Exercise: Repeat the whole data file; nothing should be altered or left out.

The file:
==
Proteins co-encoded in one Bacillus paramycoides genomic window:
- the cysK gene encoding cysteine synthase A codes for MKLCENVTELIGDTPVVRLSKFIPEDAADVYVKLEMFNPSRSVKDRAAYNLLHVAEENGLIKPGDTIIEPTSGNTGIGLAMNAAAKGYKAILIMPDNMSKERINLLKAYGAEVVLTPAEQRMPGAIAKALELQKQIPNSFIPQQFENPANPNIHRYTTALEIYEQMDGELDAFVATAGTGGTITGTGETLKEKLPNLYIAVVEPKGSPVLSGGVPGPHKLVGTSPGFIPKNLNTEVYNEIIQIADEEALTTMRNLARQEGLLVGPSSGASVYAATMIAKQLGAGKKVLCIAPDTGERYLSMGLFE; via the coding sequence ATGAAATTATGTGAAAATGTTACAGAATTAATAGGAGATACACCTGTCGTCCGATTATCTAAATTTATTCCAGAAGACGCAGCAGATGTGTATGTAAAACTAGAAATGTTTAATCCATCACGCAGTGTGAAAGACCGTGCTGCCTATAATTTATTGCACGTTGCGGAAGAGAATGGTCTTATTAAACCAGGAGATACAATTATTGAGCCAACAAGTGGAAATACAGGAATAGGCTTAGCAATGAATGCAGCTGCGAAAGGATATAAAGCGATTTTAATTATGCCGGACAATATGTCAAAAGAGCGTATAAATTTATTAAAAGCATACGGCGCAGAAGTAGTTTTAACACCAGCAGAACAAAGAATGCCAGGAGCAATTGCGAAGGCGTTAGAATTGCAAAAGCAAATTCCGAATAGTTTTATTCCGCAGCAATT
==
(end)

Proteins co-encoded in one Bacillus paramycoides genomic window:
- the cysK gene encoding cysteine synthase A codes for MKLCENVTELIGDTPVVRLSKFIPEDAADVYVKLEMFNPSRSVKDRAAYNLLHVAEENGLIKPGDTIIEPTSGNTGIGLAMNAAAKGYKAILIMPDNMSKERINLLKAYGAEVVLTPAEQRMPGAIAKALELQKQIPNSFIPQQFENPANPNIHRYTTALEIYEQMDGELDAFVATAGTGGTITGTGETLKEKLPNLYIAVVEPKGSPVLSGGVPGPHKLVGTSPGFIPKNLNTEVYNEIIQIADEEALTTMRNLARQEGLLVGPSSGASVYAATMIAKQLGAGKKVLCIAPDTGERYLSMGLFE; via the coding sequence ATGAAATTATGTGAAAATGTTACAGAATTAATAGGAGATACACCTGTCGTCCGATTATCTAAATTTATTCCAGAAGACGCAGCAGATGTGTATGTAAAACTAGAAATGTTTAATCCATCACGCAGTGTGAAAGACCGTGCTGCCTATAATTTATTGCACGTTGCGGAAGAGAATGGTCTTATTAAACCAGGAGATACAATTATTGAGCCAACAAGTGGAAATACAGGAATAGGCTTAGCAATGAATGCAGCTGCGAAAGGATATAAAGCGATTTTAATTATGCCGGACAATATGTCAAAAGAGCGTATAAATTTATTAAAAGCATACGGCGCAGAAGTAGTTTTAACACCAGCAGAACAAAGAATGCCAGGAGCAATTGCGAAGGCGTTAGAATTGCAAAAGCAAATTCCGAATAGTTTTATTCCGCAGCAATT